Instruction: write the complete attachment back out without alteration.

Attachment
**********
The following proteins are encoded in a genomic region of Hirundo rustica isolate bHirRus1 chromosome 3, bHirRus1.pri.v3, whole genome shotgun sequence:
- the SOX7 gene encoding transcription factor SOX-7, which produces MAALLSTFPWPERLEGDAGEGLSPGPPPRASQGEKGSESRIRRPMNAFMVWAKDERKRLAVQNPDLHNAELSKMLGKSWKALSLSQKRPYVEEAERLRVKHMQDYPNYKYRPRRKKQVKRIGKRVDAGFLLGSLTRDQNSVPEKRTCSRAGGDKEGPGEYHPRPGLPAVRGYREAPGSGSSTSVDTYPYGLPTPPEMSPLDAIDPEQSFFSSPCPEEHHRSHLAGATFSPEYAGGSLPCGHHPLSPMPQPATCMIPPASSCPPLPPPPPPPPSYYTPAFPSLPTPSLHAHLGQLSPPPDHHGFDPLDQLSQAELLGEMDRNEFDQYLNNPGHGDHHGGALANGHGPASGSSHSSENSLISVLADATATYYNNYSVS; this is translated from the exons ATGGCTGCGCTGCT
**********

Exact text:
The following proteins are encoded in a genomic region of Hirundo rustica isolate bHirRus1 chromosome 3, bHirRus1.pri.v3, whole genome shotgun sequence:
- the SOX7 gene encoding transcription factor SOX-7, which produces MAALLSTFPWPERLEGDAGEGLSPGPPPRASQGEKGSESRIRRPMNAFMVWAKDERKRLAVQNPDLHNAELSKMLGKSWKALSLSQKRPYVEEAERLRVKHMQDYPNYKYRPRRKKQVKRIGKRVDAGFLLGSLTRDQNSVPEKRTCSRAGGDKEGPGEYHPRPGLPAVRGYREAPGSGSSTSVDTYPYGLPTPPEMSPLDAIDPEQSFFSSPCPEEHHRSHLAGATFSPEYAGGSLPCGHHPLSPMPQPATCMIPPASSCPPLPPPPPPPPSYYTPAFPSLPTPSLHAHLGQLSPPPDHHGFDPLDQLSQAELLGEMDRNEFDQYLNNPGHGDHHGGALANGHGPASGSSHSSENSLISVLADATATYYNNYSVS; this is translated from the exons ATGGCTGCGCTGCT